This is in no way meant to be detrimental the rest of the cast, who were all admirable, but Hamlet is all about its protagonist and the success of any production rests largely on the shoulders of the actor playing this role, the most complex of all Shakespeare's characters.

The young prince must not only speak to us but also to himself, and it is this growing self-awareness which propels him into his uncertain madness.

The only problem I have with Max Day's performance of the Dane is to find enough superlatives to describe it. To juggle the myriad facets of Hamlet's personality - the petulant student, the intellectual seer, the playful joker, the troubled solipsist - is not easy and yet he did so with gravity, energy and grace.

Harder to capture still is the enigmatic quality which can pull an audience into the character's haunted consciousness. Again here he triumphed, in both his physical portrayal and his compelling handling of the major soliloquies. The impish humour he injected into the part was a delight to witness, as was the seamless way he managed the swift changes of mood.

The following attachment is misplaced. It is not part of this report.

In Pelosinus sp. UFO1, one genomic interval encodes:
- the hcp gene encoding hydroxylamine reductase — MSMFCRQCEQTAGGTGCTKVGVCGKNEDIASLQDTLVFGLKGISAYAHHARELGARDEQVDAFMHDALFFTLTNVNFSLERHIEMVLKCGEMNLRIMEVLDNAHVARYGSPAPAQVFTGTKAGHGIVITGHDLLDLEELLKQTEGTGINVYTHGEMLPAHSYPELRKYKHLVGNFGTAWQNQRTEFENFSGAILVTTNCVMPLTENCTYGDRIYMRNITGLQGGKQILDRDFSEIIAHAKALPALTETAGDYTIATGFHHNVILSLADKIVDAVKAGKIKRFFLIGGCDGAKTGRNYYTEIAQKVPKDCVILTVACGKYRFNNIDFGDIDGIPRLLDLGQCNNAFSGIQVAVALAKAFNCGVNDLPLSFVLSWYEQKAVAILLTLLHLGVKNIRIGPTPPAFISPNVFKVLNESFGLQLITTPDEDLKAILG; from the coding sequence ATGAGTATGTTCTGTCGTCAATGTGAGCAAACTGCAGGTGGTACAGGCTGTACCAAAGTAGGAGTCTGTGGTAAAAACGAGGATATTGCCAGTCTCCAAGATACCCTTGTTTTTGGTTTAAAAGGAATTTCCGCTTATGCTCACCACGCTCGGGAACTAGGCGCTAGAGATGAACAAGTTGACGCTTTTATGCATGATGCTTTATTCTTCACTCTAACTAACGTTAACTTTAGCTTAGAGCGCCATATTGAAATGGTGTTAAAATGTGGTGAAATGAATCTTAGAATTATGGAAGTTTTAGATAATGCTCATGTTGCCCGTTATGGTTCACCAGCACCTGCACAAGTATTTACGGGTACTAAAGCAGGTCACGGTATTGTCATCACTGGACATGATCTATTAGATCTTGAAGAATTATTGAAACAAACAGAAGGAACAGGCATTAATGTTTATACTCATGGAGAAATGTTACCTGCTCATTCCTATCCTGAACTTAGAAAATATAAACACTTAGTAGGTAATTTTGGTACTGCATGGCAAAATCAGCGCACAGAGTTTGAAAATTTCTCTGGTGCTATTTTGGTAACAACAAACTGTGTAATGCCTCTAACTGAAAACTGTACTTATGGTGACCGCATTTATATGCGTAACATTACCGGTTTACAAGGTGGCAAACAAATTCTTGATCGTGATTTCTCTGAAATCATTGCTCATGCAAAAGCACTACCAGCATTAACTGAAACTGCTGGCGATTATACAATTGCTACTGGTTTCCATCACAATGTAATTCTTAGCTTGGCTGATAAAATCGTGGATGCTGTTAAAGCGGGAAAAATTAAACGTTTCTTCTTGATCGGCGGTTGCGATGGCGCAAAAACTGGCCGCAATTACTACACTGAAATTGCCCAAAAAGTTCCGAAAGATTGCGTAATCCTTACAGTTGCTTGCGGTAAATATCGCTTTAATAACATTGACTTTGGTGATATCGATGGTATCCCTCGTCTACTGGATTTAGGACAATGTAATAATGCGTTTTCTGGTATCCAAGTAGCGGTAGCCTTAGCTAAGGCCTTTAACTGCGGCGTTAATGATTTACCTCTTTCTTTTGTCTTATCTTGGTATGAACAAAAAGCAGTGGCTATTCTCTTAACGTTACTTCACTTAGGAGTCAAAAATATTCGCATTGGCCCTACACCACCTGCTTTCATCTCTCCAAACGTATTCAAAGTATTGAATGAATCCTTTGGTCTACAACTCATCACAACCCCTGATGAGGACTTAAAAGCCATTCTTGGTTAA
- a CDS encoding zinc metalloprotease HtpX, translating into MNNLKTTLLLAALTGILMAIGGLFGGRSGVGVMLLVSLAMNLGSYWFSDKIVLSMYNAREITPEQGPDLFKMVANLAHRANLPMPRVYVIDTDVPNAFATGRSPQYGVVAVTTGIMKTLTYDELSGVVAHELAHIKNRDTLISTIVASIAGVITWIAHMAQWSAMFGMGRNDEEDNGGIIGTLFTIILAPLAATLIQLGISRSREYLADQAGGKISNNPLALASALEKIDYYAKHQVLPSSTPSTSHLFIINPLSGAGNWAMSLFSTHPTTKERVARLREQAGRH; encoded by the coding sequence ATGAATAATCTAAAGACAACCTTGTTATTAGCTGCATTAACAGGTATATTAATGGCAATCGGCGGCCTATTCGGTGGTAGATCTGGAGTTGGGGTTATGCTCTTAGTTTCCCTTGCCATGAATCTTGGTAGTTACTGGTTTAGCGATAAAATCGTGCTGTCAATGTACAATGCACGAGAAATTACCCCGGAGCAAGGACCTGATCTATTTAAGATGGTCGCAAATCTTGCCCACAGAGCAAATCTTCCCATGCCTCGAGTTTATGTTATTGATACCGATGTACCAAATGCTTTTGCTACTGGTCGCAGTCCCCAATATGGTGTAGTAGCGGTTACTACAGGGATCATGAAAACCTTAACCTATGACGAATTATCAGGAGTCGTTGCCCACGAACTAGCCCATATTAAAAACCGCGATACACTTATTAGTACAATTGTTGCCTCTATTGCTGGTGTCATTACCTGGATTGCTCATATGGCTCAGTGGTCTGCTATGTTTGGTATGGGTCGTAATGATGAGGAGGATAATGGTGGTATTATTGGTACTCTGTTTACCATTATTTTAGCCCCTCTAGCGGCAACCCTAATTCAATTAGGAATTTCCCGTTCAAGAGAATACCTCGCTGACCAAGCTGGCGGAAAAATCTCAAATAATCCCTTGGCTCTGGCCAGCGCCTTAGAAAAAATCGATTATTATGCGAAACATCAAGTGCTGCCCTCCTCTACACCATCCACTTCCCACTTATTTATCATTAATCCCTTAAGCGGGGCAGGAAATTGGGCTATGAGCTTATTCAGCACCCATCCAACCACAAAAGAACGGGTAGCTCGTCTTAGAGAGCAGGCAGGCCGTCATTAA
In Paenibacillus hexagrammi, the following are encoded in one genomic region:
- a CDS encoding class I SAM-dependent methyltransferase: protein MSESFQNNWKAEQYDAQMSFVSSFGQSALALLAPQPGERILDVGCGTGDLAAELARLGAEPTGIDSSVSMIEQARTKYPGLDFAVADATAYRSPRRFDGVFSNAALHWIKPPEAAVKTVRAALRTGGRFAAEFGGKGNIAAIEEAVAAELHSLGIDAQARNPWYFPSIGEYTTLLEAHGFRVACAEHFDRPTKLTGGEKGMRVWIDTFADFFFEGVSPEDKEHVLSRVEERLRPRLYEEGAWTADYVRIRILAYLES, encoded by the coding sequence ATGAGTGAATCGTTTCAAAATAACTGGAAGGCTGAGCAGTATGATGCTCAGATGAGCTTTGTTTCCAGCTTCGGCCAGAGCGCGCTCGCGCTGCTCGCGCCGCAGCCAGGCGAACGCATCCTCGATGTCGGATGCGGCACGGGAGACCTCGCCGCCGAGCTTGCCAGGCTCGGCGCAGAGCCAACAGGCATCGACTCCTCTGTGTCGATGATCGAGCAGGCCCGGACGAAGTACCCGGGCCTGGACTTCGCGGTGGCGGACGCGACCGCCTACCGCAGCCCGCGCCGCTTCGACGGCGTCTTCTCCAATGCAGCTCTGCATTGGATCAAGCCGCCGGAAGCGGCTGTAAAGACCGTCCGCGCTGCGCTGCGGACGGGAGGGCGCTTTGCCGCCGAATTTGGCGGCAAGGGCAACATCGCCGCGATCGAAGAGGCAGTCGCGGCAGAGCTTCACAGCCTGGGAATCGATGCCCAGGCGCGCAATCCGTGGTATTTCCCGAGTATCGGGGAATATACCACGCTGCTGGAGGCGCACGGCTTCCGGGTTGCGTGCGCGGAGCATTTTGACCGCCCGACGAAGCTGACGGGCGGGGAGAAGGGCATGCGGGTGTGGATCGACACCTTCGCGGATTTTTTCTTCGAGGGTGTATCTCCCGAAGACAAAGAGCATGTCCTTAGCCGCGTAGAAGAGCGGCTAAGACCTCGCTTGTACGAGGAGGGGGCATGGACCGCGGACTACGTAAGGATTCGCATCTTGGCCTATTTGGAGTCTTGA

To put it simply: this performance was absolutely stunning.

Credit must also go to the director, Nicola Haydn, for the production itself was imaginatively conceived, from the torch-lit opening to the bawdy staging of The Murder Of Gonzago, Hamlet's play within a play.

The appearance of the ghost of Hamlet's father provided a genuine jump-from-your-seat shock and the fluid switching between scenes propelled the action vigorously forward.

Its stark minimalism - plain black clothing, few props and brilliantly effective use of lighting - provided a space in which the characters could breathe (most notably in the comic turns of Rosencrantz and Guildenstern) and made it possible to appreciate the scale and power of Shakespeare's dramatic vision.

If theatre is meant to invigorate and inspire and delight, then this production did all those things and more. Ably supported, Day demonstrated that inexplicable charm and burning intelligence behind the eyes so essential to the role.